Chin Chin is a traditional Nigerian snack prepared using flour, butter, milk and eggs from which a stiff paste is made which is then deep fried until golden brown and crisp. It is quite popular across Nigeria and most parts of Western Africa. It is sweet to taste, slightly hard and may be equated to a harder version of a doughnut. Occasionally, the Chin chin might even contain cowpeas and at times it may be prepared by baking instead of frying. Ground nutmeg might be employed as a flavouring agent along with the other usual customary baking materials used in its preparation.
The normal practice involves the dough-making process with the ingredients combined and kneaded together to form firm dough. In the next step the dough is uniformly flattened out and small square shaped pieces of about 1/4 inch thickness are cut out. These are then deep fried to form the famous Chin Chin.
As such Chin Chin is easily one of the most favoured food items – a much relished African pastry which could serve as a dessert, snack and also as a popular street food. In fact, it enjoys a very special place in the hearts as well as stomachs of West African populations.
The Chin Chin is one food item that invites a great deal of flexibility in terms of the ingredients used and methods of preparation involved. While some like to eat it hard and crunchy, others prefer a softer, easier-to-chew version. The latter version might have baking soda, which may be omitted if one likes the hard and crunchy type.
Chin chins may be prepared plain with a typical buttery flavour or seasoned with a number of different ingredients to enhance flavour or present diverse products. Obviously it tastes best when deep fried in hot oil but the baking process effectively reduces calorie content for those who choose to eat it in that fashion.
Other than the typical square shape that is the simplest to make, another interesting adaptation requires pulling of one end right through in order to shape the chin chin in the form of a knot.
Ingredients and Preparation
White flour, sugar, butter or margarine, eggs, baking powder, salt, water, milk, and oil for frying are the chief ingredients.
All the ingredients need to be mixed together in a large bowl. The dough is placed onto a floured surface and kneaded until smooth and elastic. It is then rolled out to approximately 2cm thickness and then cut into small squares 2cm by 2cm in size. When the oil in a large pan or wok turns hot enough, a few of the dough cubes are placed in the hot oil. The chin-chins are deep fried until golden brown. They are then removed with a slotted spoon and drained on kitchen paper before serving hot.
A serving size of ~ 90 g provides-
• A total of 541.7 calories, with 211 calories coming from fat.
• Total fat content of 23.4 g, saturated fat 7.9 g.
• Cholesterol content is 83.2 mg.
• Sodium content is 830 mg.
• Total carbohydrate content of 74.5 g with 1.7 g dietary fibre and 26.8 g of sugars.
• Protein content is 8.4 g.
• Estimated percentage of calories from fat is 30.3 %, from carbohydrates is 61.9 % and from protein is 7.9 %.
Taking into account the ingredients used in making standard chin chins, it may be possible to enhance the nutritive value of this dish in many ways-
• First and foremost, baked Chin Chins may be a better option from the health perspective as they absorb much lesser oil and thus dramatically cut down on calories, fat and cholesterol content of the dish. Also low-fat or fat free butter must be used in dough-making. Only egg whites may be used to reduce cholesterol content by omitting the yolks.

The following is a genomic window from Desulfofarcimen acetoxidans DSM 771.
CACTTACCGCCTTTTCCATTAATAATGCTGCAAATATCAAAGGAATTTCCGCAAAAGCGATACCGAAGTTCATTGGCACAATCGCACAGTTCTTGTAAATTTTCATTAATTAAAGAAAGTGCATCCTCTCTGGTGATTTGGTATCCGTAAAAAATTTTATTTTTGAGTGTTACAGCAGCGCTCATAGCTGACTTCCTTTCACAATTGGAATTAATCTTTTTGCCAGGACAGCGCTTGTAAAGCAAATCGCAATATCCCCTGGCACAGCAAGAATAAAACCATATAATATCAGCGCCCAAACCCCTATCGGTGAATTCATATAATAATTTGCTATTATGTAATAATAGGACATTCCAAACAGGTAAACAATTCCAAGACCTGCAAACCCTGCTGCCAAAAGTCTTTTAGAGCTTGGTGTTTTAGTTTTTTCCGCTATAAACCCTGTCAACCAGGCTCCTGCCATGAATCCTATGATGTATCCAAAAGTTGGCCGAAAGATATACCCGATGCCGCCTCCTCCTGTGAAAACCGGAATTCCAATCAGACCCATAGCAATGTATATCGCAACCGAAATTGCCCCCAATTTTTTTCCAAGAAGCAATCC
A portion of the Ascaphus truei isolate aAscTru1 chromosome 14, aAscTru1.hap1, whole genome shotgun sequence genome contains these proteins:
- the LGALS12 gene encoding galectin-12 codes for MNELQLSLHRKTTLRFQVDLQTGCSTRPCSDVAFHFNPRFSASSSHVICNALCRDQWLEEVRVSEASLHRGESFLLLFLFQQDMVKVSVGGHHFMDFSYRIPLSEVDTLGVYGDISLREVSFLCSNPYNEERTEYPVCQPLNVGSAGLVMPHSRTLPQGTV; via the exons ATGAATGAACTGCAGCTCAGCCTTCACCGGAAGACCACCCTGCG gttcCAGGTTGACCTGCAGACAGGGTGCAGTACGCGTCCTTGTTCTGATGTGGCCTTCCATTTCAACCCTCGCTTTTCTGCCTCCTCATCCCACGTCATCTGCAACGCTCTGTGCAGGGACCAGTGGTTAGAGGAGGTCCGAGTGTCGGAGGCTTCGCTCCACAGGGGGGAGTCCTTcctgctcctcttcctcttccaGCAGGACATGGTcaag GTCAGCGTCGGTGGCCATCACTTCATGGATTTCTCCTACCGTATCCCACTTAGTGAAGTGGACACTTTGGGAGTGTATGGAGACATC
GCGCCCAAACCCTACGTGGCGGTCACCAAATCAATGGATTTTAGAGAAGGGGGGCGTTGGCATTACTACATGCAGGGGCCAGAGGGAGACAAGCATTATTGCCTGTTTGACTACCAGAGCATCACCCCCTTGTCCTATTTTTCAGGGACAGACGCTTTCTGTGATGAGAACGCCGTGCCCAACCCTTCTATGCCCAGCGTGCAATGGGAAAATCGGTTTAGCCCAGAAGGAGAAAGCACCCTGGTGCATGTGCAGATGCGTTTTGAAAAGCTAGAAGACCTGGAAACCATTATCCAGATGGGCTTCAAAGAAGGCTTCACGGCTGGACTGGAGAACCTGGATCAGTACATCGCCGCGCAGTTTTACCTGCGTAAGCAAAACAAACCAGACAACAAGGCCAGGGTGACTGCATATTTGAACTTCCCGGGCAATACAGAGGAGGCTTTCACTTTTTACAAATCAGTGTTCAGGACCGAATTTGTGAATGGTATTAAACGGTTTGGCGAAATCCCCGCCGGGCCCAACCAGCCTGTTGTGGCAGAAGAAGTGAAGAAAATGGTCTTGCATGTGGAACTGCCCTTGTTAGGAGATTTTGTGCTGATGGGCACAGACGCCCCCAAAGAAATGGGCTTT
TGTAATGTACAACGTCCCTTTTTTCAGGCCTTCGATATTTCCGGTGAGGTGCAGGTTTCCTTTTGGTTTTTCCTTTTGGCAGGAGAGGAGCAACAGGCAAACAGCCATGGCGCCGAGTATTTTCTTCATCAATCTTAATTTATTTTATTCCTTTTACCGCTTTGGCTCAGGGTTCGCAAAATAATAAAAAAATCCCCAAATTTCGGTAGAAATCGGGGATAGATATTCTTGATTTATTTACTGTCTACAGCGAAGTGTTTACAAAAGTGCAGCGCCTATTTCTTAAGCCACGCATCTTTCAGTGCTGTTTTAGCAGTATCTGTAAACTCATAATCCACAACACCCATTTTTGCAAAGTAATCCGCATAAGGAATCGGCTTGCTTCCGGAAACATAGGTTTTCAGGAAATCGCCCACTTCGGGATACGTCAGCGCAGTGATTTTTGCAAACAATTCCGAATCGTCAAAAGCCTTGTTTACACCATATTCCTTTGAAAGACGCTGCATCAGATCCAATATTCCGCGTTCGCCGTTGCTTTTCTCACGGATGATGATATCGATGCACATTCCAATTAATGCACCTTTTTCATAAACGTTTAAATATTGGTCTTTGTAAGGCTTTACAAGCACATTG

• Instead of using white flour, whole wheat flour maybe used to give additional B-vitamins and some amount of fibre that is missing from refined flours. Additionally, some bran powder can be added to further build up nutritive value. Oatmeal powder is another wholesome option that provides excellent health benefits to persons with cardiovascular concerns and aids smooth bowel movements.
• For persons with gluten-intolerance two options are available -
1. Use of almond flour which is high in protein, carbohydrates as well as some healthy unsaturated fats in addition to dietary fibre. A good amount of Vitamin E, calcium, magnesium may also be obtained from almond flour. Also some folate, choline and B-vitamins along with iron, manganese and potassium in small amounts may be present. As a matter of fact, while almond flour offers ~ 5 g of protein/serving with 3 g of dietary fibre, in comparison, white all-purpose flour supplies only 3 g of protein with only about 0.6 g of fibre. This makes the almond flour a slightly better choice for individuals who wish to include more protein in their diets.
2. Similarly soybean flour may be used as a replacement for wheat flour for high protein value. Unlike most other varieties of beans that provide about 20% protein, soybean provides ~ 40%. Soybean products are proven to be zero-cholesterol foods, with perhaps the lowest levels of saturated fat content. Soybean flour is high in calcium, phosphorus, iron and fibre content. It also provides phytoestrogens that offer protection from certain cancers and helps prevent osteoporosis in post-menopausal women.
3. Addition of cowpeas is encouraged since it is quite low in Saturated Fat, Cholesterol and Sodium; is also a good source of Vitamin A, Potassium, Calcium, Magnesium and Manganese as well as a rich source of soluble Dietary Fiber and Folate.
• Certain fruits like orange, apple or banana can be included in the dough mix along with cinnamon or nutmeg powder. While the fruits supply soluble and insoluble fibre, Vitamins A, C, potassium, and other minerals, the spices lend anti-inflammatory properties and aid in better digestion.